President-elect Joe Biden candidly spoke on his plans for the future in an interview with The New York Times published on Wednesday, stating that his immediate goals are to pass a coronavirus stimulus package and build unity within the United States.
“I feel like I’ve done something good for the country by making sure that Donald Trump is not going to be president for four more years,” Biden told reporter Thomas L. Friedman. “But there’s been no moment of elation.”
Biden compared the feeling to what young Americans forced to attend virtual graduations across the country due to COVID-19 might be experiencing, mentioning his granddaughter, Naomi Biden — a recent graduate of Columbia Law School. He stressed that “these kids are graduating with no parties,” and that there was a tremendous amount to be done before America could return to any semblance of normalcy.
Chief among such work is ending the monthslong deadlock in Congress over a coronavirus relief bill, and helping Americans return to the workforce and to school.
“Let me put it this way,” Biden said, in what Friedman noted was a “careful” appraisal of Senate Majority Leader Mitch McConnell (R-Ky.), who has been at odds with Democrats under House Speaker Nancy Pelosi (D-Calif.) on a COVID-19 relief bill. “There are a number of things that when McConnell controlled the Senate that people said couldn’t get done, and I was able to get them done with [him].”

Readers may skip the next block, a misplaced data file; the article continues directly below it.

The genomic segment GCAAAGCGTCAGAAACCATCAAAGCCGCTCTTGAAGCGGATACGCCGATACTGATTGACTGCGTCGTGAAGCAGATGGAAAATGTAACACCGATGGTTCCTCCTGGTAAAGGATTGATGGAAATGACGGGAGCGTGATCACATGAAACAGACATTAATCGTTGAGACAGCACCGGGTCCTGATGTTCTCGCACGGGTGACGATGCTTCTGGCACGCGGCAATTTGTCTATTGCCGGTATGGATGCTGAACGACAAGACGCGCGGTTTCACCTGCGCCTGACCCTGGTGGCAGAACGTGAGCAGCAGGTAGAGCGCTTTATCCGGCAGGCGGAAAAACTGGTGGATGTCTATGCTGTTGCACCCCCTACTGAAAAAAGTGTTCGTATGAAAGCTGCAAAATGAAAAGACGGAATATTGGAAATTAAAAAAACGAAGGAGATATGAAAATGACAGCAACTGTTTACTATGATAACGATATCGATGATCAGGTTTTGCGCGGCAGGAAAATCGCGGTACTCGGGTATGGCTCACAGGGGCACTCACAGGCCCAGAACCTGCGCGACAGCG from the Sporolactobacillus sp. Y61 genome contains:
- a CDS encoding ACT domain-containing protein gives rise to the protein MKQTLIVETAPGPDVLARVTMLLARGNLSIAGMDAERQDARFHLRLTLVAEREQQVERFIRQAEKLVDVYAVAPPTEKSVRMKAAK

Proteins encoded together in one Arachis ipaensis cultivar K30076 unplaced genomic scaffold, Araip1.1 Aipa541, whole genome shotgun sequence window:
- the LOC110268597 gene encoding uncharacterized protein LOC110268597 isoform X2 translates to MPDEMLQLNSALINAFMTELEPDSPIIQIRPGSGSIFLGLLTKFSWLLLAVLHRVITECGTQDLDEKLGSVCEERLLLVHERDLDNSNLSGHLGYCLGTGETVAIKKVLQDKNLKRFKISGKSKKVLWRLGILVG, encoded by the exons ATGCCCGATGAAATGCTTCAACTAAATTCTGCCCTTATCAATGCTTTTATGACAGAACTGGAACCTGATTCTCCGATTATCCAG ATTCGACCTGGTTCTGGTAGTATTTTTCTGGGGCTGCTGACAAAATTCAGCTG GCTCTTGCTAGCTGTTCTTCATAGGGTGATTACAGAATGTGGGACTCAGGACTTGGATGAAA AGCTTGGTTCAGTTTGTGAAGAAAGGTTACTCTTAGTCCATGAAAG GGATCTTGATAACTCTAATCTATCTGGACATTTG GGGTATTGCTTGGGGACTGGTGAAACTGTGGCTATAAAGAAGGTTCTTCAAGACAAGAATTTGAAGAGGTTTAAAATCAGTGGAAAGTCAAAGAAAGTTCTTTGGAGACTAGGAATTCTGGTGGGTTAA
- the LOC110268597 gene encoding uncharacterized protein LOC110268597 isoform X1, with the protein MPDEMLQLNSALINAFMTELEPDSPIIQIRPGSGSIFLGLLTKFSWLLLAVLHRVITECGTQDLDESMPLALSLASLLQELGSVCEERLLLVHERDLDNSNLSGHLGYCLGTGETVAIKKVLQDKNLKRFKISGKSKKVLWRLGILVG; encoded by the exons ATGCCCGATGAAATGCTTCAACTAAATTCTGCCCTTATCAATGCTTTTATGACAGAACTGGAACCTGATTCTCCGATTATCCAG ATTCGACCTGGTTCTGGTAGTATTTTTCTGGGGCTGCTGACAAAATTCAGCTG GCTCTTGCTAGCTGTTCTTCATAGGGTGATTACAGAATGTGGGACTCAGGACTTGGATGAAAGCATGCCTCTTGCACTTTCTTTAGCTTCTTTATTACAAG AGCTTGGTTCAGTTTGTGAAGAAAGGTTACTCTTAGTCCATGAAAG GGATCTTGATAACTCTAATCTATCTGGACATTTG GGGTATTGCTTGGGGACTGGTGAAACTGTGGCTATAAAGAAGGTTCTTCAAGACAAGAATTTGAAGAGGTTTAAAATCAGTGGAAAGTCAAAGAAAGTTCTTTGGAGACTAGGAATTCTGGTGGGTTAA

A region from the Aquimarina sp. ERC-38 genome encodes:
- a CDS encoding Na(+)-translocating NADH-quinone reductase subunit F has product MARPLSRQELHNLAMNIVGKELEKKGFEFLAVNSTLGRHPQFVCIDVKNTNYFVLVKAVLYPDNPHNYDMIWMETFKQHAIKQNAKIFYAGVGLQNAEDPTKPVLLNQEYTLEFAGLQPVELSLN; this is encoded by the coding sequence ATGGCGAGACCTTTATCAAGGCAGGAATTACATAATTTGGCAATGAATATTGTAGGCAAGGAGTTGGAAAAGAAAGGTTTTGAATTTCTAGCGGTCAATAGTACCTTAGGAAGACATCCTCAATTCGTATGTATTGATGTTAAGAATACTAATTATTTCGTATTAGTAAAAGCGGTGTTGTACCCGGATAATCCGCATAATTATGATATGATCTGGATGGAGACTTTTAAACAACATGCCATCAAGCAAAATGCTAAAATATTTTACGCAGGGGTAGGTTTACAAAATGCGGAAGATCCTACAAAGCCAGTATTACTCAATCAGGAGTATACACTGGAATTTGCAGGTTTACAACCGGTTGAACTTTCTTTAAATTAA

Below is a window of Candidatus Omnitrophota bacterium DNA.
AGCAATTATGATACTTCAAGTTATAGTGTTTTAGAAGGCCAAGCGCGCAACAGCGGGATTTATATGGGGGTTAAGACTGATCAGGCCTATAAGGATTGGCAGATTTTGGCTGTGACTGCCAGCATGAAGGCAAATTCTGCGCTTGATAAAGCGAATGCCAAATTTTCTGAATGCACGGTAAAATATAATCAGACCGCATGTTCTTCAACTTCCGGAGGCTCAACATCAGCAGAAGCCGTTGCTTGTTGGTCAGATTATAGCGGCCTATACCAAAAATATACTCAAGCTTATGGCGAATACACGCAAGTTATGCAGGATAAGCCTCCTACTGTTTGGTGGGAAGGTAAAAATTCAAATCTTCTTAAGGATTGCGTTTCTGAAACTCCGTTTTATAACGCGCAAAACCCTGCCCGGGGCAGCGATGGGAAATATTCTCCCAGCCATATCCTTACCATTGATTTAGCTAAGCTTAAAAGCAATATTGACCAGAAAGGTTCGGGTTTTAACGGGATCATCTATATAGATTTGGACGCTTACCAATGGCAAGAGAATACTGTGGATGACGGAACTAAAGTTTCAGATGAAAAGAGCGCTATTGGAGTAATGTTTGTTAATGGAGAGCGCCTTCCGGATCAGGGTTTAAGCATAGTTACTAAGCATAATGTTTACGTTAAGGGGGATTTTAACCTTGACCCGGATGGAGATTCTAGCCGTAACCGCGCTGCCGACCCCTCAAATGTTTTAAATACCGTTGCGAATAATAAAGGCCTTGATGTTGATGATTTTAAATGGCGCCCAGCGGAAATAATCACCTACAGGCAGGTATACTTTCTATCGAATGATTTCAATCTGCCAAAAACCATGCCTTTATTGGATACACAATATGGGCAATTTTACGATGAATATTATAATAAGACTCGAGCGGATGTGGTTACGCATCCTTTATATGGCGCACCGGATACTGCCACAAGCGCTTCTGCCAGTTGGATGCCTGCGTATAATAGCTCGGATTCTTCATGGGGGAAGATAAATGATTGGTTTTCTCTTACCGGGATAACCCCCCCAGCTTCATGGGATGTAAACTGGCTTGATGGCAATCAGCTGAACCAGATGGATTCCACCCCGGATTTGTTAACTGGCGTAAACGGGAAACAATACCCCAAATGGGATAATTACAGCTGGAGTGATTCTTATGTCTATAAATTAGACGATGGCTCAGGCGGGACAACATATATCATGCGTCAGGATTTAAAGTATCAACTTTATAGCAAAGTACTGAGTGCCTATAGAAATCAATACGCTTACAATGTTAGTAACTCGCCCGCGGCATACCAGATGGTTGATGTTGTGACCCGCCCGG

Biden added that working with McConnell would surely involve trade-offs, but that the Senate majority leader was a familiar opponent. “He knows me. I know him. I don’t ask him to embarrass himself to make a deal.”
The president-elect warned, however, that congressional lawmakers who continuously attempt to derail his upcoming administrative policies run the risk of affecting their chances for reelection in 2022.
“When you have cops and firefighters and first responders across the board being laid off, when you’re not getting the kind of distribution of vaccines out to rural America, it has to have some consequences,” Biden said.
Biden also said that he was going to “fight like hell by investing in America first,” emphasizing industries like biotech and energy. He added that he would pay close attention to rural Americans by boosting rural health care services, including telemedicine and Obamacare.
“I think they just feel forgotten. I think we forgot them,” Biden said. “We have got to rebuild the middle class … especially in rural America.”
Read the full interview here.